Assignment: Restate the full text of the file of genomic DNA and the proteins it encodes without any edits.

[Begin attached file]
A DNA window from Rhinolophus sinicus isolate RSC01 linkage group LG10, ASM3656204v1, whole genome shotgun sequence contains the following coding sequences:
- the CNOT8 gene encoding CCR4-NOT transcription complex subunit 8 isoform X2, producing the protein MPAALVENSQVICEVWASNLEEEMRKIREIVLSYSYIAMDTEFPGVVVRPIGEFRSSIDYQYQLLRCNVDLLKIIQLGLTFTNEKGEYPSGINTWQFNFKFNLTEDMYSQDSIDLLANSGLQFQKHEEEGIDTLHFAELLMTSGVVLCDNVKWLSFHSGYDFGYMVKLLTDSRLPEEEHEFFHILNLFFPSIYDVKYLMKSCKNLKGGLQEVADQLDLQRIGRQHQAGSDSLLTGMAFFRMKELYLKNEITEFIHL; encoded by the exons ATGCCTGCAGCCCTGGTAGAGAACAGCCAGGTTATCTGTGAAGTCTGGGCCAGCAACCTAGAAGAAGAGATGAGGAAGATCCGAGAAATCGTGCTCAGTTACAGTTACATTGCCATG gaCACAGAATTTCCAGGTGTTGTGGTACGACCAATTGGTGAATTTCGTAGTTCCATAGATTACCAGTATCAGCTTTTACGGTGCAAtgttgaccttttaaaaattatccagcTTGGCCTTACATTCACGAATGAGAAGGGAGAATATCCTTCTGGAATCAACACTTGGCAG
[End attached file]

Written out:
A DNA window from Rhinolophus sinicus isolate RSC01 linkage group LG10, ASM3656204v1, whole genome shotgun sequence contains the following coding sequences:
- the CNOT8 gene encoding CCR4-NOT transcription complex subunit 8 isoform X2, producing the protein MPAALVENSQVICEVWASNLEEEMRKIREIVLSYSYIAMDTEFPGVVVRPIGEFRSSIDYQYQLLRCNVDLLKIIQLGLTFTNEKGEYPSGINTWQFNFKFNLTEDMYSQDSIDLLANSGLQFQKHEEEGIDTLHFAELLMTSGVVLCDNVKWLSFHSGYDFGYMVKLLTDSRLPEEEHEFFHILNLFFPSIYDVKYLMKSCKNLKGGLQEVADQLDLQRIGRQHQAGSDSLLTGMAFFRMKELYLKNEITEFIHL; encoded by the exons ATGCCTGCAGCCCTGGTAGAGAACAGCCAGGTTATCTGTGAAGTCTGGGCCAGCAACCTAGAAGAAGAGATGAGGAAGATCCGAGAAATCGTGCTCAGTTACAGTTACATTGCCATG gaCACAGAATTTCCAGGTGTTGTGGTACGACCAATTGGTGAATTTCGTAGTTCCATAGATTACCAGTATCAGCTTTTACGGTGCAAtgttgaccttttaaaaattatccagcTTGGCCTTACATTCACGAATGAGAAGGGAGAATATCCTTCTGGAATCAACACTTGGCAG